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Where's the (Hacked) Beef? Techies and Foodies Partner to Solve Meat Industry Issues


Last week, a tech industry "hackathon" called Hack//Meat worked on a collaborative piece of software designed to improve some of the challenges the meat industry currently faces, reports Grist.

The 48-hour hackathon included software developers along with entrepreneurs and food movement leaders, who worked together in the third Food+Tech Connect event, sponsored by the GRACE Communication Foundation and the Applegate company. According to the website, "Over the course of the weekend, “steakholders” will work with teams to rapidly prototype innovative solutions to business or consumer education challenges in the way meat is produced, processed, distributed, sold and consumed."

Food and Water Watch and the Consumers Union were two of the nonprofits involved in the event, which included a series of challenges that pertained to some of the more common issues in the meat industry including the use of antibiotics and other drugs common in conventional animal raising, slaughter methods, distribution models and the product labels.

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According to Grist, the winning idea went to Carv, “an internet-enabled scale and label printer that captures and manages data about individual cuts of meat, which can be converted into reports and invoices for anyone in the value chain, including USDA and FSIS [Food Safety Inspection Service]," which could be a valuable tool in the industry.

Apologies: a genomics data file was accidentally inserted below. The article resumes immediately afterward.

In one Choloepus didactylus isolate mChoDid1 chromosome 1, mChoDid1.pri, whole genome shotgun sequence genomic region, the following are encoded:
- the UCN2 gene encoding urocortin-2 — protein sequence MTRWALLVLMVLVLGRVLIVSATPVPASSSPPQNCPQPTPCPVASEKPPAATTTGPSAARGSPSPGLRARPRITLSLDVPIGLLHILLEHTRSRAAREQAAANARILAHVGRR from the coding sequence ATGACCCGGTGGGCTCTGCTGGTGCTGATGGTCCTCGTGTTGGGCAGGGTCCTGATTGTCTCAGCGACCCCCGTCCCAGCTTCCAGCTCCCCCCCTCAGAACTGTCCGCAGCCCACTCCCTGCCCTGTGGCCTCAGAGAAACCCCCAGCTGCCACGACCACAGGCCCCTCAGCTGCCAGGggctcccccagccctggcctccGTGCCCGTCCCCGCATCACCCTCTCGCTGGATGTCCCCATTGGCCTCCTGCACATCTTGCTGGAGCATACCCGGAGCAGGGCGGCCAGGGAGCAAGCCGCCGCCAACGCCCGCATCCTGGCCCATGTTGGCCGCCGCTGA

Carv could become a reality implemented in the near future by small local producers scaling up with economically sustainable models, which could create more transparency between farmers, processors and the end consumer.

One of the judges, Paul Matteucci, a Silicon Valley-based investor and the founder of Feeding 10 Billion, a nonprofit to help food system entrepreneurs, told Grist that while virtually impossible currently, being able to track animals from their start to finish in the food system means a potentially large decrease in waste and quicker turnaround time in mitigating foodborne illness outbreaks, “We’ve all read stories about how one hamburger may contain the meat of 100 different cows.”

Keep in touch with Jill on Twitter @jillettinger


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